Yes, I formed part of government before and yes, I worked through the system and I am of the view that we are obliged and duty-bound to cleanse it. It is only then that you will be able to provide solutions to the requirements of the youth. The youth say “why is it that when I graduate from university, I do not get the job I’m qualified for?” It’s very simple. The reason is that the government system is asleep.

Why didn’t you wake it up when you were in government?

To be honest with you, we had a specific programme to work on in those days. We implemented a lot of what we said we would do. There was development. There was job creation. Unemployment really went down. People lived better. There was a better feeling in those days when we were in power. We should have changed things such as the system. We did not. We learn from our mistakes and we should not repeat those mistakes.

If people lived better, why were you voted out?

People were not happy with the second republic. They were totally against it. They did not accept certain issues which were raised by government. Also, let’s look at Donald Trump. That is a good example for Mauritius. Look at what he has done. He has identified that there is a Middle America. That Middle America is not happy with what Obama has done. Trump identified that this Middle America felt left out. He identified that people, a lot of people in America, had this fear of the Islamists, of migrants and of job losses. So what did he do? He capitalised on that. That is also what Lepep did. They obviously tried to make people forget what this government did well, that they themselves at one point in time were in government with us. Xavier-Luc Duval happened to have been in government with us 7/8 of the time. This was put aside. What they concentrated on was the relationship between the former prime minister and some lady, that the former prime minister had a private jet, which has been found to be a lie, that the former prime minister and government stole public money, which was untrue and no public court has established that. They invented charges even after the electoral campaign against Dr. Navin Ramgoolam, one after the other. They even accused him of having had someone murdered while he was in police custody. It’s easy to do politics on lies, feeding on the fear of people and on their frustration. They acquired political supremacy through lies. Once they won, they had no idea what to do.  That is why I am totally disgusted with their way of doing politics and of our system of government. That is also why the people have lost faith in politicians. We should change that. I’m an idealist. And the problem is that, when the politician is no longer an idealist, then the people stop believing.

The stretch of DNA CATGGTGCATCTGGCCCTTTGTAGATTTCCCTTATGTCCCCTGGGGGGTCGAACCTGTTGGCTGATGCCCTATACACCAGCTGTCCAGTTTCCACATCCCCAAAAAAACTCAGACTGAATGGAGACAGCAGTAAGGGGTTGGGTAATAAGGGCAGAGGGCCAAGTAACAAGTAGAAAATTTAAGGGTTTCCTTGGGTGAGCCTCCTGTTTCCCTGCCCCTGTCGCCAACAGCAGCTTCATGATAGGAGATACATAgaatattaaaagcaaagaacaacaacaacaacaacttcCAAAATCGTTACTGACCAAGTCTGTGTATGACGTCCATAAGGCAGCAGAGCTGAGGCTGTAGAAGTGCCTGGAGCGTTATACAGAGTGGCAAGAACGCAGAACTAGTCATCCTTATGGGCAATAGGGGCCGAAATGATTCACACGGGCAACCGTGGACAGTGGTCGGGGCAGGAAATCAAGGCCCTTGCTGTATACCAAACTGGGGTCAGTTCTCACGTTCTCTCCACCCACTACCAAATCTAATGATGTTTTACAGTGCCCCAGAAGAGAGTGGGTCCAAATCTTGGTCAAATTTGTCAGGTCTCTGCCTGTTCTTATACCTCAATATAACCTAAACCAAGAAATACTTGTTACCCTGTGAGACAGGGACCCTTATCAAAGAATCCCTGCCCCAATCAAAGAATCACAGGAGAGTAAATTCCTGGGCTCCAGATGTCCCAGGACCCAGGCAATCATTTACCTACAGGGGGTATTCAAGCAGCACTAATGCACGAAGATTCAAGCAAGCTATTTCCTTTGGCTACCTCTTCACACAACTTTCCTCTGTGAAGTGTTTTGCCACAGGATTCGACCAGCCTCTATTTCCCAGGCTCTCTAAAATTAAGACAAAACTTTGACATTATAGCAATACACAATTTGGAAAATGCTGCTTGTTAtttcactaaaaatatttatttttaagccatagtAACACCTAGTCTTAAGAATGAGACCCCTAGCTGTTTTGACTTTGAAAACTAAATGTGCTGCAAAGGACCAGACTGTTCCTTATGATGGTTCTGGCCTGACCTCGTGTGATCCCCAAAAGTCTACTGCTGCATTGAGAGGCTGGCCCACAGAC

It’s very easy to be an idealist when you’re in the opposition, isn’t it?

It is from the being in opposition that we will rebuild our country. It is a necessary path.

Well, where were these ideas when you were minister?

They were there. I’ll give you one example. When I came to the Ministry of Labour, I introduced employment protection, for instance. That was one of the ideas. We cannot have employers abusing and firing employees on the false pretense of economic hardship. I implemented an employment protection division out of my idealism and it is more difficult now to abuse employees. It is not perfect. There is no perfect system. That’s part of my idealism, one ideal. Now, the former prime minister had another ideal and his ideal was democratisation, equality for all.

But the democratisation of the economy only benefitted a few people close to power, didn’t it?

No, that’s not fair!  Let’s be very candid about something. Business and money in Mauritius have always been in the hands of a few families that were well off in the 70s and 80s, and a few others who have gotten richer. But, there are a lot of people who have started businesses and have become entrepreneurs since 2005 and who have become financially successful. That’s a fact, but obviously, people do not look at those elements. They will be made to look at, “oh well this person is close to power and therefore that person also benefitted”. But, until today, those are just lies used to poison the minds of people… I know for a fact that the demographics changed for a lot of people when we were in power. And they were not all close to power.

What is your reading of the current political situation? Will there be a handover of power to Pravind Jugnauth or will business continue as usual?

I guess this is the exact same question that Pravind Jugnauth asks himself every morning. When he wakes up, he looks at himself in the mirror and says, “Mirror, mirror, tell me, when shall I be prime minister?”

What does the mirror answer?

(Laughs)  “Who art thou?” But, let’s be honest, for the time being, there are many prime ministers.